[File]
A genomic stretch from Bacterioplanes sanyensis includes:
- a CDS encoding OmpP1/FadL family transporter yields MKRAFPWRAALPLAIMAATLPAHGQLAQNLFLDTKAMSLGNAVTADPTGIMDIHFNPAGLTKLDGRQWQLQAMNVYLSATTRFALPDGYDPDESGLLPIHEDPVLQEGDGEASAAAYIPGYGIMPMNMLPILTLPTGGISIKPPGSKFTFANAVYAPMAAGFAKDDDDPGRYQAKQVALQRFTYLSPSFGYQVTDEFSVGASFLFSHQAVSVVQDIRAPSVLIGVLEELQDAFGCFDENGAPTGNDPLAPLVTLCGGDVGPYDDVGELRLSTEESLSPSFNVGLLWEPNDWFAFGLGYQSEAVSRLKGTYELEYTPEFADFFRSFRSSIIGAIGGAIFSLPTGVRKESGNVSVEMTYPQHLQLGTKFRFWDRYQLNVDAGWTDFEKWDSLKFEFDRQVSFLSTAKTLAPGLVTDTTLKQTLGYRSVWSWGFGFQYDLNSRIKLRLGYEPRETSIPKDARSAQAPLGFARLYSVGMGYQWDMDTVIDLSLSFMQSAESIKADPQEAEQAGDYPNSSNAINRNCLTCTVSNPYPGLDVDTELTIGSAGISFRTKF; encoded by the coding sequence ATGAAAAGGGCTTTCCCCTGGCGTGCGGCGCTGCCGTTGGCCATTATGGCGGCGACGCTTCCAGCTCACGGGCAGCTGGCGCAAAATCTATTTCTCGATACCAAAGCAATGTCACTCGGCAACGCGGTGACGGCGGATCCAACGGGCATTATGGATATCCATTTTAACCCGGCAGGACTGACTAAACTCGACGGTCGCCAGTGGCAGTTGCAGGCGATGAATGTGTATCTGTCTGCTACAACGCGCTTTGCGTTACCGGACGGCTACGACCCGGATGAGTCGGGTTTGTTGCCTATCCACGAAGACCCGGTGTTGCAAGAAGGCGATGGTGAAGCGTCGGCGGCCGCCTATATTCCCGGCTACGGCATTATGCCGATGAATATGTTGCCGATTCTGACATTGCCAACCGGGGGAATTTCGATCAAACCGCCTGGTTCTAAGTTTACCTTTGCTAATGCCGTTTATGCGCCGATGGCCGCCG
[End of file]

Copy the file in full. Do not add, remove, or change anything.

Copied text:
A genomic stretch from Bacterioplanes sanyensis includes:
- a CDS encoding OmpP1/FadL family transporter yields MKRAFPWRAALPLAIMAATLPAHGQLAQNLFLDTKAMSLGNAVTADPTGIMDIHFNPAGLTKLDGRQWQLQAMNVYLSATTRFALPDGYDPDESGLLPIHEDPVLQEGDGEASAAAYIPGYGIMPMNMLPILTLPTGGISIKPPGSKFTFANAVYAPMAAGFAKDDDDPGRYQAKQVALQRFTYLSPSFGYQVTDEFSVGASFLFSHQAVSVVQDIRAPSVLIGVLEELQDAFGCFDENGAPTGNDPLAPLVTLCGGDVGPYDDVGELRLSTEESLSPSFNVGLLWEPNDWFAFGLGYQSEAVSRLKGTYELEYTPEFADFFRSFRSSIIGAIGGAIFSLPTGVRKESGNVSVEMTYPQHLQLGTKFRFWDRYQLNVDAGWTDFEKWDSLKFEFDRQVSFLSTAKTLAPGLVTDTTLKQTLGYRSVWSWGFGFQYDLNSRIKLRLGYEPRETSIPKDARSAQAPLGFARLYSVGMGYQWDMDTVIDLSLSFMQSAESIKADPQEAEQAGDYPNSSNAINRNCLTCTVSNPYPGLDVDTELTIGSAGISFRTKF; encoded by the coding sequence ATGAAAAGGGCTTTCCCCTGGCGTGCGGCGCTGCCGTTGGCCATTATGGCGGCGACGCTTCCAGCTCACGGGCAGCTGGCGCAAAATCTATTTCTCGATACCAAAGCAATGTCACTCGGCAACGCGGTGACGGCGGATCCAACGGGCATTATGGATATCCATTTTAACCCGGCAGGACTGACTAAACTCGACGGTCGCCAGTGGCAGTTGCAGGCGATGAATGTGTATCTGTCTGCTACAACGCGCTTTGCGTTACCGGACGGCTACGACCCGGATGAGTCGGGTTTGTTGCCTATCCACGAAGACCCGGTGTTGCAAGAAGGCGATGGTGAAGCGTCGGCGGCCGCCTATATTCCCGGCTACGGCATTATGCCGATGAATATGTTGCCGATTCTGACATTGCCAACCGGGGGAATTTCGATCAAACCGCCTGGTTCTAAGTTTACCTTTGCTAATGCCGTTTATGCGCCGATGGCCGCCG